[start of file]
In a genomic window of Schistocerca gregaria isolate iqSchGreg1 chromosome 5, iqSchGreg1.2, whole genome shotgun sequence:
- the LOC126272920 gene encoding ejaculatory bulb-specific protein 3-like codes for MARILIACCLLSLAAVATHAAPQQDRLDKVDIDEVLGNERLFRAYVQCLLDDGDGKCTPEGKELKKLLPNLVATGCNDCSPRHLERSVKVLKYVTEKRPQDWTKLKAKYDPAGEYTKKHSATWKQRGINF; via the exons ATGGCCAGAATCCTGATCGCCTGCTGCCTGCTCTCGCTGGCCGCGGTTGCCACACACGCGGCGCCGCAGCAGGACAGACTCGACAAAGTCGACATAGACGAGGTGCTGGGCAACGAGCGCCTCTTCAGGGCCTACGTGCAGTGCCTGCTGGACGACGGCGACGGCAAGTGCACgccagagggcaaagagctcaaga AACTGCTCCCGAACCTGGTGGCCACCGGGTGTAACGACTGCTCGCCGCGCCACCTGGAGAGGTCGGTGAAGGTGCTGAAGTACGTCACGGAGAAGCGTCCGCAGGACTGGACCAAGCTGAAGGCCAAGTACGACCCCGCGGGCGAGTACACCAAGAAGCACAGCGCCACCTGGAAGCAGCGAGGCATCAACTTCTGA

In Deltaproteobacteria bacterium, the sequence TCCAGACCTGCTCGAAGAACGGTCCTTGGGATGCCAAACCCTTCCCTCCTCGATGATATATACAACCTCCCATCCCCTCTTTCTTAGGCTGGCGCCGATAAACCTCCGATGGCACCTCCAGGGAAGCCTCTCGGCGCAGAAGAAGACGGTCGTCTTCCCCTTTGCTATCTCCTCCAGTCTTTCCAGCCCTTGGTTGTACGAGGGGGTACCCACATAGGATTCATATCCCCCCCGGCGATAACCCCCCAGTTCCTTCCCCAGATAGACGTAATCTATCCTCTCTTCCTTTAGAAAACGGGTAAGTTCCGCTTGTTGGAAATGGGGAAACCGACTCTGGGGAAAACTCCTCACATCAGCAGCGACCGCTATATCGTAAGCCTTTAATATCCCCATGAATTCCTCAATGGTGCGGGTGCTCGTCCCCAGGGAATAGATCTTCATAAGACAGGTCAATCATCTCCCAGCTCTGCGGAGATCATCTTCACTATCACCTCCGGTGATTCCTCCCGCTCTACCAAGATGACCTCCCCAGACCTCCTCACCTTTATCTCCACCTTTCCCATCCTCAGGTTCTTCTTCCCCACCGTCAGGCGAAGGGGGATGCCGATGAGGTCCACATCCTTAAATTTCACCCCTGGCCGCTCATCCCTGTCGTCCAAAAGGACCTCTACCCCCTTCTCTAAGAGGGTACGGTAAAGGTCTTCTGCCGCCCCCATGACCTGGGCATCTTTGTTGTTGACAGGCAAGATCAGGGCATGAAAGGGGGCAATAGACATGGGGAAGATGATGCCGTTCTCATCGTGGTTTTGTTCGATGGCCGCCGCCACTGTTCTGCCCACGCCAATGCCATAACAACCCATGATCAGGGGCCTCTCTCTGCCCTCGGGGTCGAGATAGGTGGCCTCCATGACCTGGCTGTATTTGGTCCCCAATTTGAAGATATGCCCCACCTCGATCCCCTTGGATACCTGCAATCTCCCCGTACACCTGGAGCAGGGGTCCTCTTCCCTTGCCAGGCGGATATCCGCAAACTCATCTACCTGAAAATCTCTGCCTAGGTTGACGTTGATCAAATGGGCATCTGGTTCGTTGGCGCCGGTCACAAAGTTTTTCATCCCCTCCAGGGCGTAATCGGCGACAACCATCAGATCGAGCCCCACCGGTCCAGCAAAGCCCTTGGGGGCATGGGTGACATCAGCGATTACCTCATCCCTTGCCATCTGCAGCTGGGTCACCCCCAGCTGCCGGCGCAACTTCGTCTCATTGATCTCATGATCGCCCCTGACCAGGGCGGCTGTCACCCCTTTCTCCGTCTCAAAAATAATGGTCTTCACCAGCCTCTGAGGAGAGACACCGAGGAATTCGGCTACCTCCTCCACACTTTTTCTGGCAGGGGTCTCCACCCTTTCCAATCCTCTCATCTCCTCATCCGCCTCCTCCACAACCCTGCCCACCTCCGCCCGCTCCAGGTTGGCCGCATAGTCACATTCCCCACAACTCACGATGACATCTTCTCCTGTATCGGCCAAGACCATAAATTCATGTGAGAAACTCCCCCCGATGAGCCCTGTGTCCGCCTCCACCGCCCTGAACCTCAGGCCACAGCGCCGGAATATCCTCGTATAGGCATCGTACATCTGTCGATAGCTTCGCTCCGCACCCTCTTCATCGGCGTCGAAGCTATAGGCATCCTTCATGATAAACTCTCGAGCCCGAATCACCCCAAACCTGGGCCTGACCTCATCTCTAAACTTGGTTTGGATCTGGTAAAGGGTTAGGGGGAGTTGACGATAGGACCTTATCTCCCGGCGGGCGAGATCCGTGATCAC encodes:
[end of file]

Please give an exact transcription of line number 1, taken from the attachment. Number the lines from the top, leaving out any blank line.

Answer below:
In a genomic window of Schistocerca gregaria isolate iqSchGreg1 chromosome 5, iqSchGreg1.2, whole genome shotgun sequence: